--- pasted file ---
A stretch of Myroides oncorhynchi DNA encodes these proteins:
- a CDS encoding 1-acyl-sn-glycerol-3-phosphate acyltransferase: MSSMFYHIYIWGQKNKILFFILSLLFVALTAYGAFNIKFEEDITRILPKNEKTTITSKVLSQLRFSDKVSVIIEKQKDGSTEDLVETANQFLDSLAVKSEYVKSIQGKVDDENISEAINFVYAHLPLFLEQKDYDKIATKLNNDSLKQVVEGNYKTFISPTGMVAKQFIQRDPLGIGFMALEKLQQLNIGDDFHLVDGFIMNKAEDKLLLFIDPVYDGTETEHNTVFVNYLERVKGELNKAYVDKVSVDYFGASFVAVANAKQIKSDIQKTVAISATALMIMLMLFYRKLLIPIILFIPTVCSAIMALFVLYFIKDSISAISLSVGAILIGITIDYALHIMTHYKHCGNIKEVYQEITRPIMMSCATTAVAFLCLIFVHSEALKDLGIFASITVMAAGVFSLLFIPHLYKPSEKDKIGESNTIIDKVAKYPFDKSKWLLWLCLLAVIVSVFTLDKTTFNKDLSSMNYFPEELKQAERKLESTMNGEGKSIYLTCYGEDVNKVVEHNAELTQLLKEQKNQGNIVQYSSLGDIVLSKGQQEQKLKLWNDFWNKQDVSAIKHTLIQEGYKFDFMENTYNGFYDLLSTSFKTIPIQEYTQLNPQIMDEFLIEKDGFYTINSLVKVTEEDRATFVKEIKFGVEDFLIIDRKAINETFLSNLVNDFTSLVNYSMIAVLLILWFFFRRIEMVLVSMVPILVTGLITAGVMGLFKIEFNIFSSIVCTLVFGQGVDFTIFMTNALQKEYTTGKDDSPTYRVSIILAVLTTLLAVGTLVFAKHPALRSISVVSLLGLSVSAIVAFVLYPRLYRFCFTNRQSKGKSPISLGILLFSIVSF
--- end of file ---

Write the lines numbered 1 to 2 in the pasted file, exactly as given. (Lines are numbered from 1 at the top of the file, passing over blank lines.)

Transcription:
A stretch of Myroides oncorhynchi DNA encodes these proteins:
- a CDS encoding 1-acyl-sn-glycerol-3-phosphate acyltransferase: MSSMFYHIYIWGQKNKILFFILSLLFVALTAYGAFNIKFEEDITRILPKNEKTTITSKVLSQLRFSDKVSVIIEKQKDGSTEDLVETANQFLDSLAVKSEYVKSIQGKVDDENISEAINFVYAHLPLFLEQKDYDKIATKLNNDSLKQVVEGNYKTFISPTGMVAKQFIQRDPLGIGFMALEKLQQLNIGDDFHLVDGFIMNKAEDKLLLFIDPVYDGTETEHNTVFVNYLERVKGELNKAYVDKVSVDYFGASFVAVANAKQIKSDIQKTVAISATALMIMLMLFYRKLLIPIILFIPTVCSAIMALFVLYFIKDSISAISLSVGAILIGITIDYALHIMTHYKHCGNIKEVYQEITRPIMMSCATTAVAFLCLIFVHSEALKDLGIFASITVMAAGVFSLLFIPHLYKPSEKDKIGESNTIIDKVAKYPFDKSKWLLWLCLLAVIVSVFTLDKTTFNKDLSSMNYFPEELKQAERKLESTMNGEGKSIYLTCYGEDVNKVVEHNAELTQLLKEQKNQGNIVQYSSLGDIVLSKGQQEQKLKLWNDFWNKQDVSAIKHTLIQEGYKFDFMENTYNGFYDLLSTSFKTIPIQEYTQLNPQIMDEFLIEKDGFYTINSLVKVTEEDRATFVKEIKFGVEDFLIIDRKAINETFLSNLVNDFTSLVNYSMIAVLLILWFFFRRIEMVLVSMVPILVTGLITAGVMGLFKIEFNIFSSIVCTLVFGQGVDFTIFMTNALQKEYTTGKDDSPTYRVSIILAVLTTLLAVGTLVFAKHPALRSISVVSLLGLSVSAIVAFVLYPRLYRFCFTNRQSKGKSPISLGILLFSIVSF